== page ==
Begonias and wine

We decided a little while ago to replace the Japanese prints that hang on our stair walls with paintings bought from artist friends, or from shows where the prices are modest, looking not for investment value but for pictures we love. We have six to date, and lots of wall space waiting. Two local artists, Rachel Wyndham and Sasha Turnbull, have a joint selling show in Lewes at present, and we’ve bought lovely paintings by each of them. Rachel has a habit of painting still lives of quinces, which she says makes her a ‘quince tart’. We now have one of them. Sasha’s painting is of begonias.

When I told Sasha what we’d bought, she said that it had been inspired by a painting of begonias by William Nicholson, the painter (and father of Ben Nicholson) who died just after I was born. From time to time I get requests on my website from people who confuse us (“Have you illustrated any other books as well as ‘The Velveteen Rabbit’?”), and have to explain that not only am I not the painter, but we are in no way related. Even so, I feel a connection; and I’m also a very great admirer of his work.

I looked up this painting of begonias by William Nicholson, and found he painted it in 1939, at Bretton Park in Yorkshire, while working on a portrait of Lord Allendale. In a letter to his daughter he recorded that it was painted “with an urge”, during one long overnight session, “after a perfect dinner (O! the wine)!” I love this. It’s a beautiful painting: a glass jar of begonias alongside notebooks, an ink bottle, and red sealing wax, all lit by the glow of an oil lamp. It’s in the Fitzwilliam Museum in Cambridge.

He seems to have been a most loveable man, my namesake. He made artistic virtue, I read, of considered understatement and controlled freedom. I can only aspire to emulate him. I’m already there in one respect: O! the wine!

Things run out

In the converted garage where I work I have my own loo. I bring out loo rolls from the house, usually three at a time, which of course last for a very long time. But not for ever. Yesterday I replenished my supply, and found myself wondering, Should I bring out more than three? Why not six? Or ten? That led to me thinking, How many loo rolls am I going to need for the rest of my life? And it’s not just loo rolls: it’s the reams of paper I use for writing and printing out my work; it’s the toner for my printer; it’s the light bulbs in my lamps; it’s soap, and toothpaste, and shaving foam, and razor blades, and dishwasher tablets, and batteries for my portable radio…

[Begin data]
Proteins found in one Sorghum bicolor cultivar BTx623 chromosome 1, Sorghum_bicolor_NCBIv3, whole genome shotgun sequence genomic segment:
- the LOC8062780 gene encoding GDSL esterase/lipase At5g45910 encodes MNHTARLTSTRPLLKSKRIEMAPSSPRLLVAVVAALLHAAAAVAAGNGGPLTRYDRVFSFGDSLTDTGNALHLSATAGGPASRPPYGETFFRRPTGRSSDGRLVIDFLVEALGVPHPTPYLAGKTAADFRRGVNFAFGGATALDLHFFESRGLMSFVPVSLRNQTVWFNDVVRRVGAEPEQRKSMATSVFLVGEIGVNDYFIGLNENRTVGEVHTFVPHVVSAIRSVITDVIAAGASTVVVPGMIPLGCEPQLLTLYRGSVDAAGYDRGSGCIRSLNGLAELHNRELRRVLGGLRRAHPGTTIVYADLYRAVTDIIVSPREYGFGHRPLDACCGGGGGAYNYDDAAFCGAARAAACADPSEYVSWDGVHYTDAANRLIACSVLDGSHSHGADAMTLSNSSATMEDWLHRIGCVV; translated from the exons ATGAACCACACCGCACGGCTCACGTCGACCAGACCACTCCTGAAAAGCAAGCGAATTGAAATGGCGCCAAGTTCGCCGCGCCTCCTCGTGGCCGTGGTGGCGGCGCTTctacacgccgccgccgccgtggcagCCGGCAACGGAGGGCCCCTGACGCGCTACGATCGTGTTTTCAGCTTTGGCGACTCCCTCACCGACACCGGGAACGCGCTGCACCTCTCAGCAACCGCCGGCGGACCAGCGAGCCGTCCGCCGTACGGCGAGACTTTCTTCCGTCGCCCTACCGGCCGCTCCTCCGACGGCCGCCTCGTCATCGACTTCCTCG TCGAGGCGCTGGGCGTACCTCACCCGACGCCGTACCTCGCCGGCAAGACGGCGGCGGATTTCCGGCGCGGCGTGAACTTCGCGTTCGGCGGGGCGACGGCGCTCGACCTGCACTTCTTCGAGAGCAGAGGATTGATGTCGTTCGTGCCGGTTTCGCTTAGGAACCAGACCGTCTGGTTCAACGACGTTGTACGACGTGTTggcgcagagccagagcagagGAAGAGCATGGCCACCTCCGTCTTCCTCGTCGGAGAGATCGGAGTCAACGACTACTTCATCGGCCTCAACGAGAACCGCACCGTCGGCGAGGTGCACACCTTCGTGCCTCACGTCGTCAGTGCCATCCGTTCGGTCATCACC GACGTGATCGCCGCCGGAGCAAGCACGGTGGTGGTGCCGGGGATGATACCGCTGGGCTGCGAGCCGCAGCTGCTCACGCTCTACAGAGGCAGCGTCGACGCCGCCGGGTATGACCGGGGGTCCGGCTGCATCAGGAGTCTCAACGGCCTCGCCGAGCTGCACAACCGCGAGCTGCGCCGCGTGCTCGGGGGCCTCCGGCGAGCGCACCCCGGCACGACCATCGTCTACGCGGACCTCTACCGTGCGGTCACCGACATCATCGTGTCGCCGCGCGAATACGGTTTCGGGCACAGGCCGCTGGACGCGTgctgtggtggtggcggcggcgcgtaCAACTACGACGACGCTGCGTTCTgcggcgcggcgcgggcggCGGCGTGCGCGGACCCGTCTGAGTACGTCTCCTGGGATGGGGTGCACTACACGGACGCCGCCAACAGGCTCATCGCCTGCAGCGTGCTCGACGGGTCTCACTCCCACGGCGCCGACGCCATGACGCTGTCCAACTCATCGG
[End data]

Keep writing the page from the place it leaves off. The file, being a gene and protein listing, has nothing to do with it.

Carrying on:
Things run out. All the time, all round me, things are running out. It’s a constant battle to stay ahead of naked need. Why can’t I bulk buy all the non-perishable goods I’ll ever need for the rest of my life, and stack them in our barn, and know for certain that I’ll never be caught short? I’m sixty-six: I’ll give myself another thirty years. That’s 10,958 days, including leap years (I think). Not much more than a hundred boxes of dishwasher tablets, at one a day, in boxes of 100. As for light bulbs, they last a couple of years, so fifteen should do me. If I buy the new LED type, which last six years, I’ll only need five.

Suddenly I’m five light bulbs off the grave. This is not a good way to think. Better to live in the present moment. So I’m on my loo and I realise I’ve failed to replace the loo roll, but at least I’m not dead.

Dickie RIP

Just back from a brief break in France to learn that Dickie Attenborough has died. I worked with him on two films, ‘Shadowlands’ and ‘Grey Owl’, and remember him with unusual affection. Unusual because the film business is hard on friendships. I was never close to Dickie, and can’t claim any intimate knowledge of him, but I remain grateful to him for the way he showed that films can be made, and made superbly, without the customary tantrums, brutalities and deceits. He was courteous, warm-hearted and respectful all the time. It’s hard to explain to those outside the business quite how extraordinary this is. Film making seems of its nature to turn people into monsters. I suppose it’s the combination of power, flattery and insecurity; whatever it is, the cocktail is poisonous. Dickie was immune to the poison. He must have been a deeply driven man, no doubt driven by insecurities, as we all are, but he had his demons under control.

I last saw Dickie in Denville Hall, the actor’s home where he spent his final years. He could no longer talk clearly, and I think didn’t recognise me, but his beaming smile greeted me nonetheless, reminding me of the sheer power of goodwill. The tributes that will now follow his death are well earned. We who work in the industry can best honour his life by following his example, and valuing kindness in our professional dealings with each other.

Righteousness scares me